Oh yes, a storm is coming....
Earlier in the day, I stumbled from my bed to peer out of the sun-filled back window. A herd of deer "called" to me, asking for fresh apples. Six days ago, there was white-out snow pelting my car, yet today, it's blisteringly hot and oppressively humid. The air, so thick that when you breathe it in, you can feel it press hard against your chest like the night nurse after my last craniotomy.
I gave him the finger, too.
Walking in untied sneakers down the stairs, still in my pajamas (butterflies magically flitting hither and tither across the smooth sky-blue fabric), I filled the hem with apples from the glazed garden pot in the pantry. One of the fawns tentatively approached as I tripped my way outside into the heat. She was gaunt. Half-starved, even. The others seemed to hold back, enjoying the shade provided by the pines, as the thin one took her fill.
Two nights ago, a young stag I'd encountered before returned. That's very unusual. But I noticed his markings; he was one of the babies born in my lily-bed from a previous year. It explains why he trusted me. Trusted me enough to come back again. That happened in October, too. Another stag, but of a different nature.
It was brutally cold during the full moon cycle last weekend. Below freezing. In May. During a pandemic. Hell freezing over came to mind more than once....
In the present, the rain has finally stopped and the wild winds have died down. The light is an eerie greyish-pink as night struggles to set in against the Sun's hold over the sky. I opened all the windows in the house to let the fresh air in. There's still a breeze blowing and every once in a while, the prayer flags I tied outside yield and bow in a dance set to the music of the chimes. It catches my eye and I feel a little sense of joy knowing my wishes for the world are being released.
Three retrogrades this week alone and I find I can't sleep. Even when it's cold, I'll sit out in one of the white-washed Adirondack chairs, watching the stars shift and shimmer. The moon is at 90-degrees now challenging my ability to see the last of the eta Aquariids, whose celestial position was at 22:47 this year. Synchronicities seem to follow me with the same regularity as the tides....
Ah, how I miss my ocean! This year, the beach house will remain empty. By the end of every summer my hair loses it's color, except, of course, for the dark roots. My skin turns a deep golden brown and freckles sprinkle across my cheeks and over my nose. I'm inevitably thinner, too, being an avid ocean swimmer. Once I go in, I only come out for sharks, darkness, or because I'm utterly frozen (and starving) after swimming in the deep Atlantic with the mink whales near the hook of Massachusetts, my blue umbrella now imperceptible. And the house, a mere blur.
The light on Cape Cod is unlike anywhere else on the planet. The private beach behind the house curves along the coastline, stretching into a hazy impressionist-like painting dotted with brightly colored umbrellas. But it's not just Cape Cod that I miss. It's Boston. And, Fenway. Sitting on the third-base line. The smell of popcorn and peanuts and beer scenting the evening air as the lights come up on the Green Monster, CITGO flashing in the distance as I wax nostalgic about my son's first Red Sox game on the 4th of July, fireworks lighting up the night sky. I miss walking along the Charles on a sunny day, watching the waves part like the Red Sea for the Harvard rowers heading back to the boat house. The Back Bay skyline rises up behind it, with the Pru and Copley calling me home. I even miss the traffic on Storrow Drive.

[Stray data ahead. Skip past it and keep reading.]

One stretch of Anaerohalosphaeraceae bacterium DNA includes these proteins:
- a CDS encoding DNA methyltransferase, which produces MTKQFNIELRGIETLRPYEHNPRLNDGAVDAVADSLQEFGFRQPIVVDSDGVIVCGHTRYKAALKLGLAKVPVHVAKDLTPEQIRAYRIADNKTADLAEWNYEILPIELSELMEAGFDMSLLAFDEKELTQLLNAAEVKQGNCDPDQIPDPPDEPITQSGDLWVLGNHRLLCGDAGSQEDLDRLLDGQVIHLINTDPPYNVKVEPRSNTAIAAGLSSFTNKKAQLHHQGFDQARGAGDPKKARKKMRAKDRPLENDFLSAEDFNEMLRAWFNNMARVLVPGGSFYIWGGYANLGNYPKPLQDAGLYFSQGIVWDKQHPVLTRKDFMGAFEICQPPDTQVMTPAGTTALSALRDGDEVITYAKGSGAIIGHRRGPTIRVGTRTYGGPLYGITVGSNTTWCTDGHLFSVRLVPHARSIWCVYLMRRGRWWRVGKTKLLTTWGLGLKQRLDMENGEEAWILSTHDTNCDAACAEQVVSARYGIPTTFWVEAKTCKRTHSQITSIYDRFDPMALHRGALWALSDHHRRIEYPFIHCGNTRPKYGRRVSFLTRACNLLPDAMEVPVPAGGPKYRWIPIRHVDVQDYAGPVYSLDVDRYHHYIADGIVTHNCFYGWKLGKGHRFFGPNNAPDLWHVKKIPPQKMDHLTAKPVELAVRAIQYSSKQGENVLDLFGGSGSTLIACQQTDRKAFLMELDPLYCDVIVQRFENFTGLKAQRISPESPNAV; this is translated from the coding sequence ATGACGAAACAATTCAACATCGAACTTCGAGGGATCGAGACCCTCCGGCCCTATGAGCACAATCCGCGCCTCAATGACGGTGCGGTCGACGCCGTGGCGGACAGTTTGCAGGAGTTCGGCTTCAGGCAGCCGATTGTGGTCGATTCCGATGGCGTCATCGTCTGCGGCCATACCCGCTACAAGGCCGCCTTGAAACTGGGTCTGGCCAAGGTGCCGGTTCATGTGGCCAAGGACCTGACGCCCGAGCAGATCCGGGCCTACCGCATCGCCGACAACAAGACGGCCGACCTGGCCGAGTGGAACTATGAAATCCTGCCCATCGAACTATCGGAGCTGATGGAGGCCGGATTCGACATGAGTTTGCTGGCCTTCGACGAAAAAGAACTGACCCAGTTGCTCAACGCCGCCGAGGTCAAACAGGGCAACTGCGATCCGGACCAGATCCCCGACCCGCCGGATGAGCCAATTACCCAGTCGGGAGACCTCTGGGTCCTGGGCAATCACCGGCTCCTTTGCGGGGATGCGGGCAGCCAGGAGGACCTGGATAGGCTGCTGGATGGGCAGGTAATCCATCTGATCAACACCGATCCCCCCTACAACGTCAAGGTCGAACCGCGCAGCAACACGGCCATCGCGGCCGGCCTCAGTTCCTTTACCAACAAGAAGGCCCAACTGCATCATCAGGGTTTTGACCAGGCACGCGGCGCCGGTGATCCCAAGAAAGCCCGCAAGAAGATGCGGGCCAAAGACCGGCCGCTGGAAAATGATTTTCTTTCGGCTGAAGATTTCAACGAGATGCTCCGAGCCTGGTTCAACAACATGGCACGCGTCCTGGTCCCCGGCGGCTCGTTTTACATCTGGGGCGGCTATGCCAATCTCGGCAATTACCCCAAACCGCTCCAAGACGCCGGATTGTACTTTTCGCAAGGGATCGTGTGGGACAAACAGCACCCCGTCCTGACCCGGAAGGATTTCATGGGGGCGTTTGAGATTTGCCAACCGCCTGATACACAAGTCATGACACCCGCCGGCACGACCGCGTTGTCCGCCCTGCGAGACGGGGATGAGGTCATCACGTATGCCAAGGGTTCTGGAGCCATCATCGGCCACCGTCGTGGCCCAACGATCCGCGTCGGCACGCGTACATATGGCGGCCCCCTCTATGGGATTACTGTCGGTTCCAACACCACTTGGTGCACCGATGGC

But I can't think of any of the above without my heart audibly breaking inside me. It's funny how flesh-and-blood feels like glass when it breaks, tiny shards lodging under your skin, resting there. Reminders of your past, as well as the pain awaiting you in future.
Darkness descends in my world....
The night sky calls out to me. Maybe I'll catch some of the last Lyrids as they streak across the velvet pitch. If I sit still long enough, the herd will bed down along the treeline while I'm there. Of course, that means I can't up again and is at least part of the reason why I rarely go to bed before dawn these days. My faithful furry companion promptly waking me every two hours once I do, just to keep me on my toes.
This is the first summer I won't see the ocean. It hasn't fully set in yet...the reality. I think I fell in love with someone because his eyes are reminiscent of the cold Atlantic.That's not the only reason, but the pull to him is akin to an incredibly strong current, threatening to drag me out to sea. Luckily, I know how to swim.
My Cancerian heart would have it no other way. And, my Scorpio soul heartily agrees. Neither are at home unless connected to water.
It's strange to be ocean on the inside yet appear as fiery as the Sun itself on the surface. The summer residents of Cape Cod believe my feet turn into fins in the water, a silvery trail of minnows forever encircling me, jumping into the air to sparkle for a moment in the sunshine as we go. Not even broken bones stopped me from swimming out beyond the sandbar, to the fishing boats.
No, I don't give up. Nor do I give in. I think that's called integrity....